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Public matters - December 2018

17 December 2018

Welcome to our Public Matters Newsletter.

This month we have:

Watch Anja Beriro introduce this month's newsletter

Procurement update

There seems to have been a flurry of interesting procurement judgments from both European and English courts recently. Anja Beriro looks at two of the European judgments that raise some points worth noting.

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Faraday Development Ltd v West Berkshire Council: the Court of Appeal hands down important public procurement decision

The Court of Appeal held that a development agreement was a ‘public works contract’. Olivia Watkinson summarises the case, and looks at the key points for public bodies.

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Disclosure rule changes – are you ready?

From 1 January 2019 there will be a two year pilot practice direction relating to disclosure in operation in the Business and Property Courts. Nichola Evans reviews the changes and makes practical recommendations to help you prepare.

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E-technology: work smarter, not harder

Despite the Jackson reforms attempts, there is still reluctance to make use of alternative disclosure options. Amba Griffin-Booth outlines the e-technology options available and when best to use them.

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Disclosure and procurement: confidentiality does not automatically preclude disclosure

The Technology and Construction Court has ruled that even documents considered by one of the parties to be confidential can become disclosable in a procurement challenge. Nicola Hollick looks at the decision, and its impact.

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The rise of the Enforcement Undertaking for environmental crime – a force for good?

The Environment Agency recently published a list of Enforcement Undertakings, which shows that funds obtained for environmental offences are steadily increasing. Sophie Hoffman looks at the advantages of using Enforcement Undertakings, and where regulators should exercise caution.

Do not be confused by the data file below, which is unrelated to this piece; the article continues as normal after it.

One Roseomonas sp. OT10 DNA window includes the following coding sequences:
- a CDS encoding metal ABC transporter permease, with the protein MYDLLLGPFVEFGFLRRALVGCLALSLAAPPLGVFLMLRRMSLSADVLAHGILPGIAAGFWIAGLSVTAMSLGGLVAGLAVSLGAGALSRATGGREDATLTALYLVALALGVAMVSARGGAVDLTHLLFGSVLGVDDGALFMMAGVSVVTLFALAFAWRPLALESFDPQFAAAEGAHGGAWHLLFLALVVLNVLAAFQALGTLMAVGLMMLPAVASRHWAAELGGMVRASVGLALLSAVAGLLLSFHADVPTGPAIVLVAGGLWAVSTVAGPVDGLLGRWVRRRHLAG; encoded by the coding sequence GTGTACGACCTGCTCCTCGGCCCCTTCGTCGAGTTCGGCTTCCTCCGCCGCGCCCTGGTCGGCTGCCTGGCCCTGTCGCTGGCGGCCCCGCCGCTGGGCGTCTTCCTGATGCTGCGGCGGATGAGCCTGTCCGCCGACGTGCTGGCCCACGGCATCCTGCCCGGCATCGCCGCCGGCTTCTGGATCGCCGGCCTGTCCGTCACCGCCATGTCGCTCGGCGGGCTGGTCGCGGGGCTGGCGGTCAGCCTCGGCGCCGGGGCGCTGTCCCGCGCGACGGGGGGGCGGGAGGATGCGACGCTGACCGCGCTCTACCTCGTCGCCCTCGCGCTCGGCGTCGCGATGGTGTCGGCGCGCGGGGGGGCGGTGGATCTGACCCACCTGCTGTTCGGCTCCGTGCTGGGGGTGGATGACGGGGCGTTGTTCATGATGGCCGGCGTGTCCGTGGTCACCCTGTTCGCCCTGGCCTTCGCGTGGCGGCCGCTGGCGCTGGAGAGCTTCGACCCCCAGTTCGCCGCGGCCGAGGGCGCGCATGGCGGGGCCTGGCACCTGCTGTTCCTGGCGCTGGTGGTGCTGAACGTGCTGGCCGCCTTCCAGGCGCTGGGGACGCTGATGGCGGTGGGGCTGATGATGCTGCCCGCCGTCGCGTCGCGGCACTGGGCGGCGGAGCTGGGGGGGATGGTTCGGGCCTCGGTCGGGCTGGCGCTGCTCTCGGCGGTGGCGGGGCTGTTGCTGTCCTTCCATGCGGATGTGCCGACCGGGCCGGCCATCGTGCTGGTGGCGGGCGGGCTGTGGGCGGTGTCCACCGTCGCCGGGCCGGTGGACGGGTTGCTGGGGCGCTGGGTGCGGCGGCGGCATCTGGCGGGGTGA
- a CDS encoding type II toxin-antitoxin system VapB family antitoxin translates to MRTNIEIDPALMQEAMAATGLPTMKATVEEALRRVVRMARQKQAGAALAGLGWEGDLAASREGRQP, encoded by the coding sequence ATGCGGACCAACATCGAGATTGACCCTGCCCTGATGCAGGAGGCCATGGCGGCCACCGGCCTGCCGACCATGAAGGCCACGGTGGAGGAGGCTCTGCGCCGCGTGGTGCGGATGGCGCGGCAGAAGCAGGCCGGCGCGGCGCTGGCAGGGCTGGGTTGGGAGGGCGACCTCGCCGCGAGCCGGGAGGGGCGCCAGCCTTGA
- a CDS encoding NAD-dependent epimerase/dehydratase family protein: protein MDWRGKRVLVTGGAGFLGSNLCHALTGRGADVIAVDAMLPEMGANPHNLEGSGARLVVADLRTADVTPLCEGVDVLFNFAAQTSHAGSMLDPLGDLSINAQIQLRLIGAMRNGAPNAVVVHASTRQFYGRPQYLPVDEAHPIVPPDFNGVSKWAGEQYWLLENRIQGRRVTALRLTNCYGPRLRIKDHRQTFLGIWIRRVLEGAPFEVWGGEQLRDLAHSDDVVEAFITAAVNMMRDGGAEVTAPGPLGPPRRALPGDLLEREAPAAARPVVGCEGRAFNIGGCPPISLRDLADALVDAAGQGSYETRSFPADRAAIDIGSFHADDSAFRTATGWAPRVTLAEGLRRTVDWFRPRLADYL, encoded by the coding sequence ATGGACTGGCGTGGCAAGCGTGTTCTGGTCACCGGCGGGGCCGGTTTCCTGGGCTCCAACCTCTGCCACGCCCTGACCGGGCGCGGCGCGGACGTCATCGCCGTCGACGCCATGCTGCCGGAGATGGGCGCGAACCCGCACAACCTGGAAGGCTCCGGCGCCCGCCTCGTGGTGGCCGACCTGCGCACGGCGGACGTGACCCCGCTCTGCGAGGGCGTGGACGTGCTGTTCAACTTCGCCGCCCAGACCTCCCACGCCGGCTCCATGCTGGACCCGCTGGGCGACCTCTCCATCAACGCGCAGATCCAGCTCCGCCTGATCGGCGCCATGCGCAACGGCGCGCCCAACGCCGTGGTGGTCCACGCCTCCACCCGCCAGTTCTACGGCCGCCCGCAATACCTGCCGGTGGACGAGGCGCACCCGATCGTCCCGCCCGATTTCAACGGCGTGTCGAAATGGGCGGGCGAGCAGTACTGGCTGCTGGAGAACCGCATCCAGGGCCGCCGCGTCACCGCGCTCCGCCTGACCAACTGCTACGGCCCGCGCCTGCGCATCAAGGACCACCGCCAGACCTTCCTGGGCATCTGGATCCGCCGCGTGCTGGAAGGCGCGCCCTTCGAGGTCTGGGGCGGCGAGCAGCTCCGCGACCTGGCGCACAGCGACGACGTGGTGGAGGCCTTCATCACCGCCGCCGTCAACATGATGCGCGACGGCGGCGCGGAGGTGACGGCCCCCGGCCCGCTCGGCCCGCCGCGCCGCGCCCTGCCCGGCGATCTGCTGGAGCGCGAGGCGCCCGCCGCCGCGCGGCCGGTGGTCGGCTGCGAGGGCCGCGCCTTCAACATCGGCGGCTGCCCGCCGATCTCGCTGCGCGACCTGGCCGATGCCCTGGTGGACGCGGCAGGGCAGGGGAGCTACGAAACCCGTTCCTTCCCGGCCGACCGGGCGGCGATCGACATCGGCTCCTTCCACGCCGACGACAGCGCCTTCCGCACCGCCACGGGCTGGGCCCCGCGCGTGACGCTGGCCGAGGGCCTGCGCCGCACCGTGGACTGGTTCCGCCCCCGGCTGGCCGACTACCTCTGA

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Liability for compliance with planning enforcement notices – is the sale of affected land sufficient to avoid liability?

When a Local Planning Authority identifies a breach of planning control, it has the power to issue an enforcement notice in order to seek remedy. Ben Standing considers the difficulty with identifying the correct person on which to serve the notice, especially who is considered to be the owner of the land when a property is being sold.

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Training and events

5Oct

Automotive webinar - EV charging points: contractual and liability issues to be aware of ON24 Webinar

This webinar will look at some practical contractual and liability issues involved in installing, owning, operating, and maintaining electric vehicle charge points.

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6Oct

Enforced ESG sustainability: prepare for the planned and the possible London office

The event will be a multi-disciplinary roundtable event for public and private sector in-house counsel, compliance, risk and sustainability officers, on meeting current and future ESG sustainability requirements and expectations.

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Focus on...

Published articles

Consumer duty - 'The drill-down' into the 'cross-cutting' rules

This article is the first in a series aimed to help firms get to grips on a practical basis with the ‘cross-cutting rules’ within the new ‘Consumer Duty’ framework.

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Published articles

Cracking the class ceiling

As socio-economic diversity is expected to be the next front for inclusion, with a government-backed socio-economic diversity taskforce currently surveying firms in the City of London, Raymond Silverstein, partner at Browne Jacobson, looks at how the insurance market has historically fared on this issue.

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Press releases

Browne Jacobson helps Clean Power Hydrogen plc

Senior Associate Harry Pearson and Associate Shania Sood spoke to us to discuss their experience of working on the IPO which is an important part of CPH2’s growth story and development of crucial green hydrogen technologies.

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Legal updates

Integrated Care Boards and preventing NHS fraud

On 7 July this year, NHS England published its statutory guidance for Integrated Care Boards (ICBs) and with it set out the ICBs’ role and responsibilities and how they should collaborate, interact and carry out their anti-fraud, bribery and corruption functions in concert with NHS England.

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The content on this page is provided for the purposes of general interest and information. It contains only brief summaries of aspects of the subject matter and does not provide comprehensive statements of the law. It does not constitute legal advice and does not provide a substitute for it.

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